UNLV and the Nevada System of Higher Education have taken a lot of budget cuts over the past few years. Most people think the days of double-digit tuition and fees hikes and cutting university programs are over, but there’s a lot debate over where the money should go if the state has more to spend in its next budget.

The facts are pretty confusing. There are different budgets with similar names, there’s a funding formula that is famously hard to understand and that may be thrown out entirely. Some student leaders say one thing. Others say another. Faculty and staff leaders say a third.

Right now, the biggest debate centers on two issues: faculty and staff compensation and the funding formula. In this article, I’m going to try to explain the facts about the faculty and staff compensation discussion in really simple terms — words we can all understand, not Legislature lingo.

On Thursday, I’ll do the same thing with the funding formula.

Now, you’re going to have to bear with me because I’m going to use some really silly examples. But if all goes as planned, we’ll all understand each other a little better in the end.

Here goes.

There’s all this money in the state, right? Some of it comes from taxes — taxes on gaming and mining and Snickers bars and small businesses. And taxes on property. Remember that one.

The state government puts all that money into this account called the General Fund. Student tuition (that’s what we call what out-of-state students pay) and fees (what in-state students pay) also end up in the General Fund. Sort of.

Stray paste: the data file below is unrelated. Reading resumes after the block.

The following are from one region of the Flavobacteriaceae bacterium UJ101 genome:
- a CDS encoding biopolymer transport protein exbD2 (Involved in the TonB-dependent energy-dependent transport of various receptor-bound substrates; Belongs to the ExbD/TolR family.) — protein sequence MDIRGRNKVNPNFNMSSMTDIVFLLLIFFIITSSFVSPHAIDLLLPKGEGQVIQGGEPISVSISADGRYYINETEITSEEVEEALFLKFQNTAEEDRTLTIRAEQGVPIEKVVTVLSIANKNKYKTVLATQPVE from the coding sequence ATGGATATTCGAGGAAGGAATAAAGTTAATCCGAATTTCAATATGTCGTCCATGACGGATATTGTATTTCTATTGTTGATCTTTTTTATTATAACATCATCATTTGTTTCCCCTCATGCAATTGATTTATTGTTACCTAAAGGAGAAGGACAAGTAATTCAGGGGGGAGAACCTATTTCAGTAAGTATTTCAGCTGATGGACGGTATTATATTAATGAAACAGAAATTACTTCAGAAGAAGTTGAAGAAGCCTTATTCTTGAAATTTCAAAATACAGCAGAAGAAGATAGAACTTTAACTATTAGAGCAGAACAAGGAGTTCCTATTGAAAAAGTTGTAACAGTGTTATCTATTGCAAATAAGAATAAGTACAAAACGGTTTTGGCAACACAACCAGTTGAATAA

This is where the funding formula comes in.

Let’s say you’re an in-state student. When you pay your $268.72 per credit, most of that (not certain fees, like the $2.47 you pay to CSUN) gets sent up to Carson City, where it’s lumped together with all the other fees paid by all the other college students in Nevada.

The money will all come back to NSHE (I mean it won’t go to pay for state welfare programs or parks and recreation.), but the money is divvied up among the nine NSHE budgets (including UNLV’s) according to this super-complicated formula.

Lots of people are really upset about how that formula redistributes the money the money UNLV students send up to the state because we don’t get back as much as we put into. But I’ll explain all that on Thursday. For now, all you need to know is that students in Las Vegas pay money, and it gets mixed in with all the money students pay to go to other schools.

Now, NSHE can’t run on student money alone. It relies on additional funds from the state — mostly taxpayer dollars — to supplement what it gets from the funding formula.

So the state gives NSHE some money from the General Fund.

But recently, the General Fund has been a lot smaller than usual. Remember those property taxes I told you to remember? Well, a lot of NSHE’s state funding comes from money the state makes off those. We all know Nevada was hit harder than any other state in the country when the housing market tanked. When property values went down, the General Fund shrunk.

When the General Fund shrunk, the state cut back in lots of areas — K-12 education, services for the poor and elderly, and, of course, higher education. The state also cut its payroll. That’s really, really important. It cut how much it gave to NSHE, but it also cut how much it gave to state employees.

NSHE told the state that it still needed just as much money as usual to run, but the state said, “Sorry, we don’t have as much money to give you this year. If you want to have anything close to the same amount to spend as you did last year, you’ll have to get that money from students.”

The state reduced the amount of its own money it gave to NSHE and told the Board of Regents to raise student tuition and fees to make up the difference.

The extra money students had to spend to fill in the gap went into that separate fund moderated by the funding formula.